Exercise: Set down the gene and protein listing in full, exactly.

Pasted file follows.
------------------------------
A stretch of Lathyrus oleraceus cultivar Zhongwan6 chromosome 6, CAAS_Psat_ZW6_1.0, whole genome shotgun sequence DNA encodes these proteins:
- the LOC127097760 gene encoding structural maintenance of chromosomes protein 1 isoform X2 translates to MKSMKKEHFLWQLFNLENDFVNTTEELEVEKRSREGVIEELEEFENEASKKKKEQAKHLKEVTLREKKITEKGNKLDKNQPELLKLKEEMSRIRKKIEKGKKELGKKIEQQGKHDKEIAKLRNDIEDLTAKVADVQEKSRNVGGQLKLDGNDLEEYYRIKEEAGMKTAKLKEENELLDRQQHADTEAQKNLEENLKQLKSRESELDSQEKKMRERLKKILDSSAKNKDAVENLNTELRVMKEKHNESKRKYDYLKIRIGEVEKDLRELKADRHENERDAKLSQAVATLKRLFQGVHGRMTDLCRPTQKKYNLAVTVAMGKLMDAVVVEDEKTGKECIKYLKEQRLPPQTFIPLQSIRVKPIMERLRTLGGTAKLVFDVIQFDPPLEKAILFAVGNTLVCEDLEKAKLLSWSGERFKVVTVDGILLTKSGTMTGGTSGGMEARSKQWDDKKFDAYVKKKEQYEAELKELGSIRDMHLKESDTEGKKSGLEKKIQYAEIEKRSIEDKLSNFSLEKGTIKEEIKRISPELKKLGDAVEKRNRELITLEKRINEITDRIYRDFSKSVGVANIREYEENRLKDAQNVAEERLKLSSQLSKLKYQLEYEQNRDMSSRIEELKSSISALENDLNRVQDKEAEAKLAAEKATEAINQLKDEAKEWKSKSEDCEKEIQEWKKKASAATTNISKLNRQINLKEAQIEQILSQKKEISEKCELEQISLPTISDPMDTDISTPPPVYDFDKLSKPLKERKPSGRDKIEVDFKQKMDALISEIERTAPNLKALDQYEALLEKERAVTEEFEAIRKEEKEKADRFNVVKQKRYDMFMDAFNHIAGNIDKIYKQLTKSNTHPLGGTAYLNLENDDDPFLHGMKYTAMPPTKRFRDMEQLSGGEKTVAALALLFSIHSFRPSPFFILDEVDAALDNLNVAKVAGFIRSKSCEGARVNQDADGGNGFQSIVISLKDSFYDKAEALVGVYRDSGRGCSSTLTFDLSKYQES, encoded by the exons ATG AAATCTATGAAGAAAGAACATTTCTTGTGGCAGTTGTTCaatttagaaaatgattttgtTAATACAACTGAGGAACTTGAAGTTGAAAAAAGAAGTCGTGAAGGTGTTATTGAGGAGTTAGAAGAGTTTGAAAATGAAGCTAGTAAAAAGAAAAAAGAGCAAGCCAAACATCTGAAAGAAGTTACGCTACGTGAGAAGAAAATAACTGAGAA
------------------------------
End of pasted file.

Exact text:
A stretch of Lathyrus oleraceus cultivar Zhongwan6 chromosome 6, CAAS_Psat_ZW6_1.0, whole genome shotgun sequence DNA encodes these proteins:
- the LOC127097760 gene encoding structural maintenance of chromosomes protein 1 isoform X2 translates to MKSMKKEHFLWQLFNLENDFVNTTEELEVEKRSREGVIEELEEFENEASKKKKEQAKHLKEVTLREKKITEKGNKLDKNQPELLKLKEEMSRIRKKIEKGKKELGKKIEQQGKHDKEIAKLRNDIEDLTAKVADVQEKSRNVGGQLKLDGNDLEEYYRIKEEAGMKTAKLKEENELLDRQQHADTEAQKNLEENLKQLKSRESELDSQEKKMRERLKKILDSSAKNKDAVENLNTELRVMKEKHNESKRKYDYLKIRIGEVEKDLRELKADRHENERDAKLSQAVATLKRLFQGVHGRMTDLCRPTQKKYNLAVTVAMGKLMDAVVVEDEKTGKECIKYLKEQRLPPQTFIPLQSIRVKPIMERLRTLGGTAKLVFDVIQFDPPLEKAILFAVGNTLVCEDLEKAKLLSWSGERFKVVTVDGILLTKSGTMTGGTSGGMEARSKQWDDKKFDAYVKKKEQYEAELKELGSIRDMHLKESDTEGKKSGLEKKIQYAEIEKRSIEDKLSNFSLEKGTIKEEIKRISPELKKLGDAVEKRNRELITLEKRINEITDRIYRDFSKSVGVANIREYEENRLKDAQNVAEERLKLSSQLSKLKYQLEYEQNRDMSSRIEELKSSISALENDLNRVQDKEAEAKLAAEKATEAINQLKDEAKEWKSKSEDCEKEIQEWKKKASAATTNISKLNRQINLKEAQIEQILSQKKEISEKCELEQISLPTISDPMDTDISTPPPVYDFDKLSKPLKERKPSGRDKIEVDFKQKMDALISEIERTAPNLKALDQYEALLEKERAVTEEFEAIRKEEKEKADRFNVVKQKRYDMFMDAFNHIAGNIDKIYKQLTKSNTHPLGGTAYLNLENDDDPFLHGMKYTAMPPTKRFRDMEQLSGGEKTVAALALLFSIHSFRPSPFFILDEVDAALDNLNVAKVAGFIRSKSCEGARVNQDADGGNGFQSIVISLKDSFYDKAEALVGVYRDSGRGCSSTLTFDLSKYQES, encoded by the exons ATG AAATCTATGAAGAAAGAACATTTCTTGTGGCAGTTGTTCaatttagaaaatgattttgtTAATACAACTGAGGAACTTGAAGTTGAAAAAAGAAGTCGTGAAGGTGTTATTGAGGAGTTAGAAGAGTTTGAAAATGAAGCTAGTAAAAAGAAAAAAGAGCAAGCCAAACATCTGAAAGAAGTTACGCTACGTGAGAAGAAAATAACTGAGAA